Vendee Globe 2016

Discussion in 'Sailboats' started by Doug Lord, Oct 28, 2016.

  1. Doug Lord
    Joined: May 2009
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    Doug Lord Flight Ready

  2. Doug Lord
    Joined: May 2009
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    Location: Cocoa Beach, Florida

    Doug Lord Flight Ready

    Ocean racers using foils need some way to spot obstacles ahead and just under the surface- a version of this system will be mandatory technology before long:

    http://www.powerandmotoryacht.com/navigation/forward-looking-sonar
    First of all, why is Interphase sonar worth having? Its value while coastal cruising and beyond is indisputable if for no other reason than its ability to detect semisubmerged shipping containers invisible to radar and the naked eye.
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  3. Tiny Turnip
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    Tiny Turnip Senior Member

    It would seem to be very desirable for everybody, but isn't it a very big ask at the moment?

    I've no real idea of the state of the art, but a quick google came up with a PBO 2016 review of devices aimed at small boats, and running up in price to £7500; the best range was 100 metres. And I don't know how they deal with smaller floating objects hidden in the waves.

    Even if the range was a mile, at 25 knots, and with an audible warning, Alex would have to wake up and get out of his bunk pretty snappy to be in with a shout of avoiding an obstacle. Unless, of course, the sonar links to a collision avoidance autopilot function.
     
  4. Doug Lord
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    Doug Lord Flight Ready

    Ocean Going Foilers

    I didn't even know that such a system was available at any price or speed. The fact that it is means it won't be long before a practical system for highspeed sailboats is available. We're at the very start of the Vendee and we have at least two boats out as a result of collisions. I can't think of a greater impediment to the development of ocean going foilers! There really must be a solution!
     
  5. Tiny Turnip
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    Tiny Turnip Senior Member

    I quite agree - theres a pretty clear need for such a system - for racing, recreational and commercial use!
     
  6. Doug Lord
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    Location: Cocoa Beach, Florida

    Doug Lord Flight Ready

  7. Doug Lord
    Joined: May 2009
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    Location: Cocoa Beach, Florida

    Doug Lord Flight Ready

  8. Doug Lord
    Joined: May 2009
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    Location: Cocoa Beach, Florida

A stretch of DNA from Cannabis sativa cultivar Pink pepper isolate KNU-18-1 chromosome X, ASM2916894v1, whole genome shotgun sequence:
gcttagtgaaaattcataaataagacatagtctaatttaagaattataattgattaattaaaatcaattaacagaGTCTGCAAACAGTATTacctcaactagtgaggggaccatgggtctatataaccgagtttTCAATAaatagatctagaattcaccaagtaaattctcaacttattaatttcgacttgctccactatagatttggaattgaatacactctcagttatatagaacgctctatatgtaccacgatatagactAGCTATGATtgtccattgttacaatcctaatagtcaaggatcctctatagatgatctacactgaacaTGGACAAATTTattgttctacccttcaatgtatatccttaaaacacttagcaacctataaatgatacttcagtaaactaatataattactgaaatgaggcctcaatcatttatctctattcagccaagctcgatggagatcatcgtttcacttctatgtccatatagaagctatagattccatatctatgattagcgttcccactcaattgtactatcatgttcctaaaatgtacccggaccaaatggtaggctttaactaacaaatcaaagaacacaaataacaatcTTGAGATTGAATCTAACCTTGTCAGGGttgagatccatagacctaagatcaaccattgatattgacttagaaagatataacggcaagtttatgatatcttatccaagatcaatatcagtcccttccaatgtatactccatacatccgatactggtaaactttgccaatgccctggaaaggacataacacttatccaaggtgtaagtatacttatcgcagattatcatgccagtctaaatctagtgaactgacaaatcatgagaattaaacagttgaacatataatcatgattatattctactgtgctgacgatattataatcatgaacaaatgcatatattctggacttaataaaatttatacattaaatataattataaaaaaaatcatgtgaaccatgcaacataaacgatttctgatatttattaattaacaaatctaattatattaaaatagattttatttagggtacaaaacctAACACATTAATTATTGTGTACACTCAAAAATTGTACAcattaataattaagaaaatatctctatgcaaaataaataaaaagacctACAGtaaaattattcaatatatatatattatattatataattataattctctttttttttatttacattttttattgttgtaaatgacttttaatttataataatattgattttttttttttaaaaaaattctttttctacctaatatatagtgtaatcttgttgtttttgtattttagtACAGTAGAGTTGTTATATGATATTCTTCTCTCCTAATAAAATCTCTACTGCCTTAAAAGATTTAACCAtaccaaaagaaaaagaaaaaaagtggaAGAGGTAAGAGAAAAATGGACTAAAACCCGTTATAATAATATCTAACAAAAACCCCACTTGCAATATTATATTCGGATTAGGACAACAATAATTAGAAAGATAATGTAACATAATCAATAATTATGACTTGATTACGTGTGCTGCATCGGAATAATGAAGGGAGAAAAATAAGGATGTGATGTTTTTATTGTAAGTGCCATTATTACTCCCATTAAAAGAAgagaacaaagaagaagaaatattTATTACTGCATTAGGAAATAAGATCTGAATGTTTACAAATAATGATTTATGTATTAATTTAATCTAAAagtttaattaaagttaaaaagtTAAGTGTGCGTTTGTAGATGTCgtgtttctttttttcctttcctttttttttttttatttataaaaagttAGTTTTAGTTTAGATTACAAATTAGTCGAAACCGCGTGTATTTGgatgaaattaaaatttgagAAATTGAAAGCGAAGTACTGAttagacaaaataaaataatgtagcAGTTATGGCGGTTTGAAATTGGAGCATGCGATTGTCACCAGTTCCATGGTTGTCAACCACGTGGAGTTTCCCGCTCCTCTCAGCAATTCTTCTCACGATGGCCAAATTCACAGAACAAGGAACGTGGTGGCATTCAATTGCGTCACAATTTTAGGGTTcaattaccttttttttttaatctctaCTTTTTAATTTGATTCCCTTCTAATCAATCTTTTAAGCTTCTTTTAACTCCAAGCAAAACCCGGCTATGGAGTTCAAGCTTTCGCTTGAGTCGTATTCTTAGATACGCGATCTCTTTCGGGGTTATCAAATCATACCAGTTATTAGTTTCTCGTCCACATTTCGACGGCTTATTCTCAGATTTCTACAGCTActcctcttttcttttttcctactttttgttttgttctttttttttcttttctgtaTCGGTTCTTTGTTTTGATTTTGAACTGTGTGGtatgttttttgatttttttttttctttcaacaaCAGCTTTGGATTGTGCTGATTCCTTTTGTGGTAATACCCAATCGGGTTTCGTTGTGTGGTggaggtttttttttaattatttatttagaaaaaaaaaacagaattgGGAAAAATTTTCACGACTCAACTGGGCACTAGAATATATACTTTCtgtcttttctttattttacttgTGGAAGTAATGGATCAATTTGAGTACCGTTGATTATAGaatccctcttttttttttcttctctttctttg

Doug Lord Flight Ready

  9. SukiSolo
    Joined: Dec 2012
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    Location: Hampshire UK

    SukiSolo Senior Member

    Time to rig the spare? Or maybe bit of DIY foil making....

    TBH with growlers (yet to come) and other stuff like whales, plus all the other detritus in our oceans you have to expect a bit of damage. Be interesting to see how many other 'foilers' suffer on this whirwind tour of the globe. Impressive speeds so far and PRB is doing well for a non foiler.
     
  10. philSweet
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    philSweet Senior Member

    Yes, m'dears, mother nature is a ***** -

     
  11. Tiny Turnip
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    Tiny Turnip Senior Member

    259 metres would have taken just 23 seconds more.
     
  12. Doug Lord
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    Doug Lord Flight Ready

  13. JosephT
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    Location: Roaring Forties

    JosephT Senior Member

    The broken foils were a concern early on. Perhaps future races will allow them to bring a spare or make them stronger yet. There's only so much you can do though. Hitting an object of any respectable hardness or mass can take a boat out of the race. There's a lot of debris in today's oceans so it's simply luck to come out unscathed. The Southern Ocean will also bear its teeth shortly so this will get more interesting. Let's hope the equipment failures are minimal.

    On the sleep deprivation, this is par for the course in any ocean race. If you don't manage that you'll grind yourself to bits in due time.
     
  14. Corley
    Joined: Oct 2009
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    Corley epoxy coated

    A sonar detecting system for debris sounds good but in reality if it gives many false positives it would get switched off and racers would just take their chances.
     

  15. Steve Clark
    Joined: Jul 2004
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    Location: Narragansett Bay RI

    Steve Clark Charged Particle

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